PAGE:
When voting today, Logan Countians will see the following question on their ballot.

"Are you in favor of providing constitutional rights to victims of crime, including the right to be treated fairly, with dignity and respect, and the right to be informed and to have a voice in the judicial process?"

The question refers to a version of Marsy's Law, a constitutional amendment to provide "an equivalent level of legal protection" for victims "as those who are accused and convicted."

It's been the subject of controversy and lawsuits. And as it stands right now, if the measure passes, it still may not wind up becoming law because a judge ruled last month that the ballot question was too vague and that votes cast for it cannot be certified by state election officials.

But the question will be on the ballot and the votes will be counted in case the judge's ruling is overturned on appeal.

The full law as it's been written is:

To secure for victims of criminal acts or public offenses justice and due process and to ensure crime victims a meaningful role throughout the criminal and juvenile justice systems, a victim, as defined by law which takes effect upon the enactment of this section and which may be expanded by the General Assembly, shall have the following rights, which shall be respected and protected by law in a manner no less vigorous than the protections afforded to the accused in the criminal and juvenile justice systems:

• Victims shall have the reasonable right, upon request, to timely notice of all proceedings and to be heard in any proceeding involving a release, plea, sentencing, or other matter involving the right of a victim other than grand jury proceedings.

• The right to be present at the trial and all other proceedings, other than grand jury proceedings, on the same basis as the accused.

• The right to proceedings free from unreasonable delay.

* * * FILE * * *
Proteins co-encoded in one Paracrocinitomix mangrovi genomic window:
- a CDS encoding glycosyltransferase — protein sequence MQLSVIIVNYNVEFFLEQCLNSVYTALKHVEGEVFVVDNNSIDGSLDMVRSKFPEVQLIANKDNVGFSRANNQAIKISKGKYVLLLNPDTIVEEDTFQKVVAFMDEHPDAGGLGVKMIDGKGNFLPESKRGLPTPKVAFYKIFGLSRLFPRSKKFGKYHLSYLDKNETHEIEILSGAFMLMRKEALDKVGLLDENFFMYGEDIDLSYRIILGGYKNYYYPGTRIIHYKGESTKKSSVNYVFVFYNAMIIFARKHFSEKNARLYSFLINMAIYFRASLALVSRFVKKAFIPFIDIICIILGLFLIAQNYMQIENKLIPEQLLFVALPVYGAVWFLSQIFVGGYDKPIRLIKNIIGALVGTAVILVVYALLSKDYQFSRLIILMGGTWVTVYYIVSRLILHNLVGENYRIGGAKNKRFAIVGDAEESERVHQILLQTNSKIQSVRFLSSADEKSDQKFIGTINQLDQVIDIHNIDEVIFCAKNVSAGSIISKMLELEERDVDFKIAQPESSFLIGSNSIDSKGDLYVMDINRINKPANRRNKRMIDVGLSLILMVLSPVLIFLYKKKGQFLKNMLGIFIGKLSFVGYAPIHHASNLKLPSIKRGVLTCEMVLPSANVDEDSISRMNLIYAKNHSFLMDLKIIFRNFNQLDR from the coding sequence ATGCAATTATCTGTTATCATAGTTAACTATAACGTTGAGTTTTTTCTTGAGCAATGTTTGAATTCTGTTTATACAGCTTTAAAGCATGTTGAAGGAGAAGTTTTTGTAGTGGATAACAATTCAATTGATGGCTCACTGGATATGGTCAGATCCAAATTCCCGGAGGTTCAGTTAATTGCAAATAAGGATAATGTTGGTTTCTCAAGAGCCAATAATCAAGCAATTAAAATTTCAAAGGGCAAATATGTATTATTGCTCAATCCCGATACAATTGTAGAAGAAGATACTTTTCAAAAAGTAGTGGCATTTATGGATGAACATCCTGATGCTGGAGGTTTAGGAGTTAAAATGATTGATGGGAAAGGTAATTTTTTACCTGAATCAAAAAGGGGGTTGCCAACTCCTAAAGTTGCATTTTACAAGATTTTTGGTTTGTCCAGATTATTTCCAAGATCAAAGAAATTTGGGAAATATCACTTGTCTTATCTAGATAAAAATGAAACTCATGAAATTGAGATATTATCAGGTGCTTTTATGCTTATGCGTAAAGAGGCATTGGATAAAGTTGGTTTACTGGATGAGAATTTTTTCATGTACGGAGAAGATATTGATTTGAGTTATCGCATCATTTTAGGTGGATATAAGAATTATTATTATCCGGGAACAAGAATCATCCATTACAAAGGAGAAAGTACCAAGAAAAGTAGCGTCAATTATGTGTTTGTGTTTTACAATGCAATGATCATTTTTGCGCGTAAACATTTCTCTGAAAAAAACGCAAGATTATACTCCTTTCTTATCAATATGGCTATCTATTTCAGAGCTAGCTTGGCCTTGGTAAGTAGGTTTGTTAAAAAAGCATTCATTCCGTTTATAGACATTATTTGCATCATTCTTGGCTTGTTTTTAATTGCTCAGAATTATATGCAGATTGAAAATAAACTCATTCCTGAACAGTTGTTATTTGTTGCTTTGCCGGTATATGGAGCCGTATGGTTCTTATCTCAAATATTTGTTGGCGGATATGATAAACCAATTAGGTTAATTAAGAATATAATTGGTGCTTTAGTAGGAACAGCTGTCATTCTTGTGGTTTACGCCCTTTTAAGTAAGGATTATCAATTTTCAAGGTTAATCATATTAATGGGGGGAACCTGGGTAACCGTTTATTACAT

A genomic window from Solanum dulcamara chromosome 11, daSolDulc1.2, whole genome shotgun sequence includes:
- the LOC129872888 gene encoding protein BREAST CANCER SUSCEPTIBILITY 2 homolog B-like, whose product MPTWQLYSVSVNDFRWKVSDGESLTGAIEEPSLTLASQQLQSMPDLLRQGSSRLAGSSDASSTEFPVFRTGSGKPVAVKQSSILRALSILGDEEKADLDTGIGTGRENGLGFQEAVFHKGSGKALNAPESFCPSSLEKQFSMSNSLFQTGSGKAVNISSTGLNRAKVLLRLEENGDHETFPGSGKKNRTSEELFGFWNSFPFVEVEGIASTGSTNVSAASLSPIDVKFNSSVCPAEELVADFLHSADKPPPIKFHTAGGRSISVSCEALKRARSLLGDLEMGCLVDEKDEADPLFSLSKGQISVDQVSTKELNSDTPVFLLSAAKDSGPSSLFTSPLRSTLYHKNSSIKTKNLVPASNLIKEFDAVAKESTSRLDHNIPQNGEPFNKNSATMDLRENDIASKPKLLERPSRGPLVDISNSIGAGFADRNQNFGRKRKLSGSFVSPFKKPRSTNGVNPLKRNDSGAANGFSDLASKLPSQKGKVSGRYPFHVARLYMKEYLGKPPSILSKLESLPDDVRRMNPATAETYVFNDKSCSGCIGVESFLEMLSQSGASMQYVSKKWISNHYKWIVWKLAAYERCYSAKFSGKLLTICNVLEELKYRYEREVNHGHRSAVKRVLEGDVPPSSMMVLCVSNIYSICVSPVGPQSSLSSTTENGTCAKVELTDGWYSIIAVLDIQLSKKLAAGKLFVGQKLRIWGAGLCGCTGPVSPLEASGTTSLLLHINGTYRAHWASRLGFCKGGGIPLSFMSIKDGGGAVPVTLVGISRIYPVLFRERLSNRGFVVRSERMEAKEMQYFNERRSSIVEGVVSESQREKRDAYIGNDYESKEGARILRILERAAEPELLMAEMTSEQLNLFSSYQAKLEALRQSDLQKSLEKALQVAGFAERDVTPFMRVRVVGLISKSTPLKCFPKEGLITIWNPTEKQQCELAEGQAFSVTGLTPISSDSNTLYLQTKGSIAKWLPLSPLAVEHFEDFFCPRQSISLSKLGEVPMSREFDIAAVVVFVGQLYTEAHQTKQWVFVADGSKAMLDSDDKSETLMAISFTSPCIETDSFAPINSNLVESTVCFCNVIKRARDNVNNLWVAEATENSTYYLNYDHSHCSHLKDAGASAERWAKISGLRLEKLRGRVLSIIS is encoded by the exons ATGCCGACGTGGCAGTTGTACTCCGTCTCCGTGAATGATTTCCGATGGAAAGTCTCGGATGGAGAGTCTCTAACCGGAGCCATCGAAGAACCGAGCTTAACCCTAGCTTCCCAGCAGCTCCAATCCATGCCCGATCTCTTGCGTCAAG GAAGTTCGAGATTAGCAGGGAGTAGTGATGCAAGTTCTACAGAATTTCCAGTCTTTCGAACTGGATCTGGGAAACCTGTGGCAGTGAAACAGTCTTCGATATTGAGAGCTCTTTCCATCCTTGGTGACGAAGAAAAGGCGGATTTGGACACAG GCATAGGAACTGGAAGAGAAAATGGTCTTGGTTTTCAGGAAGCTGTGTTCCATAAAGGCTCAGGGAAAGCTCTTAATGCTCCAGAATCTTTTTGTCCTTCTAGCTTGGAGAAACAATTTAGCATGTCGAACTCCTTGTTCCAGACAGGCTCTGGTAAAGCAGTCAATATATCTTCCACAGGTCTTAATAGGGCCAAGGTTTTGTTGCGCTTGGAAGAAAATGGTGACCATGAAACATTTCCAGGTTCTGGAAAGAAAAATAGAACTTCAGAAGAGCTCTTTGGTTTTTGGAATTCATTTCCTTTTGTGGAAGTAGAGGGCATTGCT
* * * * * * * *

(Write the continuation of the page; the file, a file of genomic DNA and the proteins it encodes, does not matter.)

• The right to consult with the attorney for the commonwealth or the attorney's designee.

• The right to reasonable protection from the accused and those acting on behalf of the accused throughout the criminal and juvenile justice process.

• The right to timely notice, upon request, of release or escape of the accused.

• The right to have the safety of the victim and the victim's family considered in setting bail, determining whether to release the defendant, and setting conditions of release after arrest and conviction.

• The right to full restitution to be paid by the convicted or adjudicated party in a manner to be determined by the court, except that in the case of a juvenile offender the court shall determine the amount and manner of paying the restitution taking into consideration the best interests of the juvenile offender and the victim.

• The right to fairness and due consideration of the crime victim's safety, dignity, and privacy.

• The right to be informed of these enumerated rights, and standing to assert these rights.

• The victim, the victim's attorney or other lawful representative, or the attorney for the Commonwealth upon request of the victim may seek enforcement of the rights enumerated in this section and any other right afforded to the victim by law in any trial or appellate court with jurisdiction over the case. The court shall act promptly on such a request and afford a remedy for the violation of any right.

• Nothing in this section shall afford the victim party status, or be construed as altering the presumption of innocence in the criminal justice system.